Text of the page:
15. The system according to claim 11, wherein the drain bucket comprises circuitry that receives at least one transmitter handshake signal from the transmitting device.
16. The system according to claim 15, wherein the circuitry responds to the received transmitted handshake signal by transmitting a handshake response signal to the transmitting device.
17. The system according to claim 16, wherein the handshake response signal transmitted by the circuitry is asserted if the hand shake signal received by the circuitry is asserted.
18. The system according to claim 16,
wherein the circuitry enables looping back of the received at least one transmitter handshake signal as the at least one receiver handshake response signal, and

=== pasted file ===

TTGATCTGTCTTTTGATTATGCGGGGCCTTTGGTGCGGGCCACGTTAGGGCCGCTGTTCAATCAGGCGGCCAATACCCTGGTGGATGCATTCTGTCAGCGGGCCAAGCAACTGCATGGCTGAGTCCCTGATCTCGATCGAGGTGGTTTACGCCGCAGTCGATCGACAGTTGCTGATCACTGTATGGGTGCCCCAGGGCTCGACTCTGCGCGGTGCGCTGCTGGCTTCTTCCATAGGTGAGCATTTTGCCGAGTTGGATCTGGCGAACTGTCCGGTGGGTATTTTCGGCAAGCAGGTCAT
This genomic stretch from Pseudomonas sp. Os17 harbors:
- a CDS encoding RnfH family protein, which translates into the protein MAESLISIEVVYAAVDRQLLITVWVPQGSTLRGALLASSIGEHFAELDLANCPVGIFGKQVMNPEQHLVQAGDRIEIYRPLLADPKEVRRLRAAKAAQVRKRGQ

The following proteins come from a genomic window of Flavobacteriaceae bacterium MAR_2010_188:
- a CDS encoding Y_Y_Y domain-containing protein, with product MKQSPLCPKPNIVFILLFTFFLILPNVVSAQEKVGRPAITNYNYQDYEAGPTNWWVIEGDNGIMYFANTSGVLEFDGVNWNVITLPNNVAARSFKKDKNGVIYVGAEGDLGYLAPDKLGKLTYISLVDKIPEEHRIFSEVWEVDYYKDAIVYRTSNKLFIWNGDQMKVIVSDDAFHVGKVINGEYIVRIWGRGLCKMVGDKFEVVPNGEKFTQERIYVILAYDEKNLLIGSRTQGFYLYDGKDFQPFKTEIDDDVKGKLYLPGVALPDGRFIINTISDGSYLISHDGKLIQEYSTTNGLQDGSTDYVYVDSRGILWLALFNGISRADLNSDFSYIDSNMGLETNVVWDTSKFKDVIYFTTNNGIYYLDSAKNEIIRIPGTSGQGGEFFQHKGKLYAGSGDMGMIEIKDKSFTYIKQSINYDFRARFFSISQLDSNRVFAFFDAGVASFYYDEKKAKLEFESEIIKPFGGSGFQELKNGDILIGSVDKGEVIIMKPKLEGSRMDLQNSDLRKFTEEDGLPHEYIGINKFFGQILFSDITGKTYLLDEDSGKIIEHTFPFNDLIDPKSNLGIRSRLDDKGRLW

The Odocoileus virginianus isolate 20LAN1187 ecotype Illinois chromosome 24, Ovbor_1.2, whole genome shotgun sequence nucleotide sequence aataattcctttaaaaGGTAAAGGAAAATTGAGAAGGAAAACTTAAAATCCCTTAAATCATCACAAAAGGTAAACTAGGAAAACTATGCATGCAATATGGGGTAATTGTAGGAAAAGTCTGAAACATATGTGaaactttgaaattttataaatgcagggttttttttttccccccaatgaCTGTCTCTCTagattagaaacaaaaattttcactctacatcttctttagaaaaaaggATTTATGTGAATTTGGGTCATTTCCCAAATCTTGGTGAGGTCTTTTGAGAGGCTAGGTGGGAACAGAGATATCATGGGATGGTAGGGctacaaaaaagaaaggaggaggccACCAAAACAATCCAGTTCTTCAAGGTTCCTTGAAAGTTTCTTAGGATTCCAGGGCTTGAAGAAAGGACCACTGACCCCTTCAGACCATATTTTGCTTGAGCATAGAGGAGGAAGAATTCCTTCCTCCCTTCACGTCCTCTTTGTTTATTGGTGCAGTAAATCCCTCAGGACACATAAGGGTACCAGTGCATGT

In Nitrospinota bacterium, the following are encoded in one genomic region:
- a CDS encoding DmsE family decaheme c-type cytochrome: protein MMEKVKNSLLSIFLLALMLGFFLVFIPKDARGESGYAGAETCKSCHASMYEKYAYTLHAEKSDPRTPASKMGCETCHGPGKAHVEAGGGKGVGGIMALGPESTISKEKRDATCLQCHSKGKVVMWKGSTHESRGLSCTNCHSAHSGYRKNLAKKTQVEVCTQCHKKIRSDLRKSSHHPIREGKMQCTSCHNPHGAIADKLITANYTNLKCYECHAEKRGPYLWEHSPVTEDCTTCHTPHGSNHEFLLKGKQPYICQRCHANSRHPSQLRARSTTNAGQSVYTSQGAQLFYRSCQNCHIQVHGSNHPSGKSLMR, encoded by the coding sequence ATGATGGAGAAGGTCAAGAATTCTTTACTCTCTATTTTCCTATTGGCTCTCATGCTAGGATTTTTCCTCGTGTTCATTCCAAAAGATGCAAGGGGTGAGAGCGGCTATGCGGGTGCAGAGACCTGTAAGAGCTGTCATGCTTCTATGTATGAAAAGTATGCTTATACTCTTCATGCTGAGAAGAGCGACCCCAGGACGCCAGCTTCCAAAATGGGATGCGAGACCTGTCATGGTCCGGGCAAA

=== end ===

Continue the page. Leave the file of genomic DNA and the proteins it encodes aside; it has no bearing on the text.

wherein the drain bucket is not capable of storing the received at least one transmitter handshake signal.
19. The system according to claim 16, wherein the circuitry enables generation of said at least one receiver handshake signal utilizing at least one of combinational logic and sequential logic.
20. The system according to claim 19,
wherein the circuitry enables generation of the at least one receiver handshake response signal via at least one enable signal, and
wherein the enable signal is generated by the processor through a decoder.
Description
CROSS-REFERENCE TO RELATED APPLICATIONS/INCORPORATION BY REFERENCE

Not Applicable.

FIELD OF THE INVENTION

The present invention relates to communication between data transmitting and data receiving circuits and, more particularly, to a method and system for configurable drain mechanism in two-way handshake system.

BACKGROUND OF THE INVENTION